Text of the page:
Tuesday, July 16, 2002

Butler commission to rein in budget

By Steve Kemme skemme@enquirer.com
The Cincinnati Enquirer

        HAMILTON - Butler County department heads are asking for a lot more money for 2003 than the commissioners want to give them.

        Based on department requests, the county's preliminary 2003 general fund budget is $4.8 million - or 7.5 percent higher than this year's budget. The commissioners want to hold next year's budget increase to $2 million, a 3 percent hike.

        Commissioner Courtney Combs said departments had been warned to keep their budget requests at 3 percent or below because of the county's tight financial situation.

        “These requests are disheartening,” he said. “This $4 million-plus increase cannot be tolerated.”

        The county is not considering laying off employees. But it might reduce its number of employees by not replacing those who quit or retire, Mr. Combs said.

        “It's very possible we'll have a hiring freeze,” he said.

        Tim Williams, county finance director, will meet with the departments' staff members to whittle down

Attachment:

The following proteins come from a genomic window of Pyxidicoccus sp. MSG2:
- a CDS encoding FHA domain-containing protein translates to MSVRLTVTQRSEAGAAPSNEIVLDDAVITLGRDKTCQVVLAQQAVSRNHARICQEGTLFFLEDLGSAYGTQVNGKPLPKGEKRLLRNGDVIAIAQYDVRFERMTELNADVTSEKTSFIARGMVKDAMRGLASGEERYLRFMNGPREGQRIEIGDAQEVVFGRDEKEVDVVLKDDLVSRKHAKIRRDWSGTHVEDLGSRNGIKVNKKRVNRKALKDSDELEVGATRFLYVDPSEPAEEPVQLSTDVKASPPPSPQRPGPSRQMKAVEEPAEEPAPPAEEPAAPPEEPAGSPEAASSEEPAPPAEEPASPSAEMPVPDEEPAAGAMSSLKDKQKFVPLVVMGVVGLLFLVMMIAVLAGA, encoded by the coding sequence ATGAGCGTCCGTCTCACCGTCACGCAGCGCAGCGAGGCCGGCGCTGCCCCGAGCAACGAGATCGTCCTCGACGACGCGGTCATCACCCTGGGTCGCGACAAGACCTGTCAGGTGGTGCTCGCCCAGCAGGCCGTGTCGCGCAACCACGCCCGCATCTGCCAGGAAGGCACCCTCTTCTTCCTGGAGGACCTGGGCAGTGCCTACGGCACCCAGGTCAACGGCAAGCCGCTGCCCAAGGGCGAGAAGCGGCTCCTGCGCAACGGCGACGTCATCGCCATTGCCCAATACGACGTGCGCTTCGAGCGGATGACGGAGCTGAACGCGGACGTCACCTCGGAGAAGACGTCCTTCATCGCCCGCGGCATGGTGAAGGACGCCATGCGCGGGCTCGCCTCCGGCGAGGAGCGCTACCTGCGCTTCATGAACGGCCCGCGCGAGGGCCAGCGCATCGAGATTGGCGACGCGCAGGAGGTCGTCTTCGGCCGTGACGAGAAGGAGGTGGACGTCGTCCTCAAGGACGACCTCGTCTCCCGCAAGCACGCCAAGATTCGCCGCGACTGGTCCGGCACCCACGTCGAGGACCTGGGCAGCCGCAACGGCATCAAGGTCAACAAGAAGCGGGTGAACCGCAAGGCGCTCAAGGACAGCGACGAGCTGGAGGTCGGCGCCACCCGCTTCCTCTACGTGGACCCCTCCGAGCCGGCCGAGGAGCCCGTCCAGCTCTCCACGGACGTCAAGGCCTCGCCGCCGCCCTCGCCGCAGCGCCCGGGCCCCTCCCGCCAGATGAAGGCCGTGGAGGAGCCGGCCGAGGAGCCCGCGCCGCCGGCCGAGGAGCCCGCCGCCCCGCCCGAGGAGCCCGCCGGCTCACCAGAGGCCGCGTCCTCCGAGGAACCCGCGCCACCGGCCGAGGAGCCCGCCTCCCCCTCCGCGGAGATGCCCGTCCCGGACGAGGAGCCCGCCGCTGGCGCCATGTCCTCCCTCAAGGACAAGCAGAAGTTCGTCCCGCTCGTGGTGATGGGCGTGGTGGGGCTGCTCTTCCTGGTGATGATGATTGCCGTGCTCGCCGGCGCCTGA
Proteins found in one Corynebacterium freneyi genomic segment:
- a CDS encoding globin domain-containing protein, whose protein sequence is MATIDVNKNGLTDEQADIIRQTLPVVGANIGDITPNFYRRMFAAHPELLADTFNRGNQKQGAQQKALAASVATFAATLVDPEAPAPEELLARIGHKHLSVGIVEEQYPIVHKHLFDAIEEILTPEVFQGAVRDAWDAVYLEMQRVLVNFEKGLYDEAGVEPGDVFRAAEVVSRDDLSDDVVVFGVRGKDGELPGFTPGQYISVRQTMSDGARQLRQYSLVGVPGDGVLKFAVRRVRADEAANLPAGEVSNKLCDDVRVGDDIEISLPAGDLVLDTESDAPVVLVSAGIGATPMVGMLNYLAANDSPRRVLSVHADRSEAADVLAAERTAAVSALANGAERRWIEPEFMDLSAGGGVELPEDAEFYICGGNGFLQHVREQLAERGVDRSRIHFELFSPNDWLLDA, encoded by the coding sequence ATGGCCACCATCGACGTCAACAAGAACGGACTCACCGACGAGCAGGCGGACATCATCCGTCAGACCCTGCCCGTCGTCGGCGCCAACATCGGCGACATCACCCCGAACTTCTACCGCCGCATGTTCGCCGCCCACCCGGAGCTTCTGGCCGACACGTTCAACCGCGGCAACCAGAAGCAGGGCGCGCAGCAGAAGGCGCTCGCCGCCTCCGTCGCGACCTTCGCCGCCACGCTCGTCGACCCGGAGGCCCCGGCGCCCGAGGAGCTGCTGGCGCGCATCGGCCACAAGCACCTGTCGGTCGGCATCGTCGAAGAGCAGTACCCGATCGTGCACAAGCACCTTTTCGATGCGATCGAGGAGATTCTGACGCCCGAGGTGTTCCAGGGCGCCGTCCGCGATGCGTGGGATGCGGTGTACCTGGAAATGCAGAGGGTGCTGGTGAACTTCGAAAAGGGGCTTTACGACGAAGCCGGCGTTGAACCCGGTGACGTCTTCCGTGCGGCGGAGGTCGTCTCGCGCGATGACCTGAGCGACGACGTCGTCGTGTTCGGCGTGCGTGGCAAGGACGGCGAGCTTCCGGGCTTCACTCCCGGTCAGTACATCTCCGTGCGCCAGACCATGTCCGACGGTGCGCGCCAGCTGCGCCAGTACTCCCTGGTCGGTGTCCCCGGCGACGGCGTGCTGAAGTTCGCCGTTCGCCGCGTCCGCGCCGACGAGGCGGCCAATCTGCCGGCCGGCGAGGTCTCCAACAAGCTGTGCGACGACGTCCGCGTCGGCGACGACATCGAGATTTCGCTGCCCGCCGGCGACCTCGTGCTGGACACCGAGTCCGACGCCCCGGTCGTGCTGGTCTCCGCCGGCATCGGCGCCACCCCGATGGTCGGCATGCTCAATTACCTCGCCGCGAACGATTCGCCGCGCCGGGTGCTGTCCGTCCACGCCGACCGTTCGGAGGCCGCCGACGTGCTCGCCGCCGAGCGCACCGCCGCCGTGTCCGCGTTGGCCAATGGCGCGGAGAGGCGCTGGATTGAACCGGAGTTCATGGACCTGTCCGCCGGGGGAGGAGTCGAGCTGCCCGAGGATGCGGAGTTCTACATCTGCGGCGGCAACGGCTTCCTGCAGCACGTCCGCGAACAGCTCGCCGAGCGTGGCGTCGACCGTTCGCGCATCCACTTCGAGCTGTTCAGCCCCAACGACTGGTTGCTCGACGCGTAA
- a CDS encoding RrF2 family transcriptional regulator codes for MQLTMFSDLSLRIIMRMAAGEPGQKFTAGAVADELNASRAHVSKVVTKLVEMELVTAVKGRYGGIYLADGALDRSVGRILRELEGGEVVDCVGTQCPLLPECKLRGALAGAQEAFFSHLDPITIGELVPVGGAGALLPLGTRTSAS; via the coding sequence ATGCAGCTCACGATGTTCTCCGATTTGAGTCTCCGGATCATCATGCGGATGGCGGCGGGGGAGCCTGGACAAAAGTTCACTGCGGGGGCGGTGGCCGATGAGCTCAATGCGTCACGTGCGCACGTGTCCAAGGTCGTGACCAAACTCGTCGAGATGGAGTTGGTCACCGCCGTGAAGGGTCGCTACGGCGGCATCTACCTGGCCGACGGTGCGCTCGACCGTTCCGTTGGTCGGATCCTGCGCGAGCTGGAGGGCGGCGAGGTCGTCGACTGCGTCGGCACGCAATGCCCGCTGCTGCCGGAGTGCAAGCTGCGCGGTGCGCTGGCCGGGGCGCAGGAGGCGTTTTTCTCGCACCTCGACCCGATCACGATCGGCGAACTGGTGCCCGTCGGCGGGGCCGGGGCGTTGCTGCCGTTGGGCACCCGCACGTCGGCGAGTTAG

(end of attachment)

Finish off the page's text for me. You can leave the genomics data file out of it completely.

requests before department heads meet individually with commissioners in November. After public hearings, commissioners will approve the final 2003 budget in December.

        “We have plenty of work to do between now and the end of the year,” Mr. Williams said.

        This year's county budget is $63.8 million, and the preliminary budget is $68.5 million, $2 million higher than the commissioners desire.

        Like other Ohio counties, Butler has been damaged by federal and state funding cutbacks and rising health care costs. In addition, Butler's new Common Pleas Court judge and new Juvenile Court judge that will be added next year will cost the county $310,000 to $325,000. The county also may have to begin paying debt service next year on the county jail that opened last month.

        The annual cost of operating the new jail- $3.5 million - is about the same as operating the old jail, Mr. Williams said.

        The commissioners said that the criminal justice system, which accounts for almost 64 percent of the county's preliminary 2003 budget, will have to sustain far bigger cuts than other departments. The criminal justice system consists of the sheriff's department, the prosecutor's office, the courts, the adult probation department and the juvenile detention center.

        Mr. Combs said that when he became a commissioner 16 years ago, the criminal justice system took only 40 percent of the county budget.

        “If we could stop the costs of the criminal justice system from escalating, we could provide a lot of needed services that we can't provide now,” he said.

        Those needed services include education and training for people trying to get off welfare and economic development, he said.

        “We won't approve an increase in jail inmates until our finances will permit it,” Mr. Williams said.


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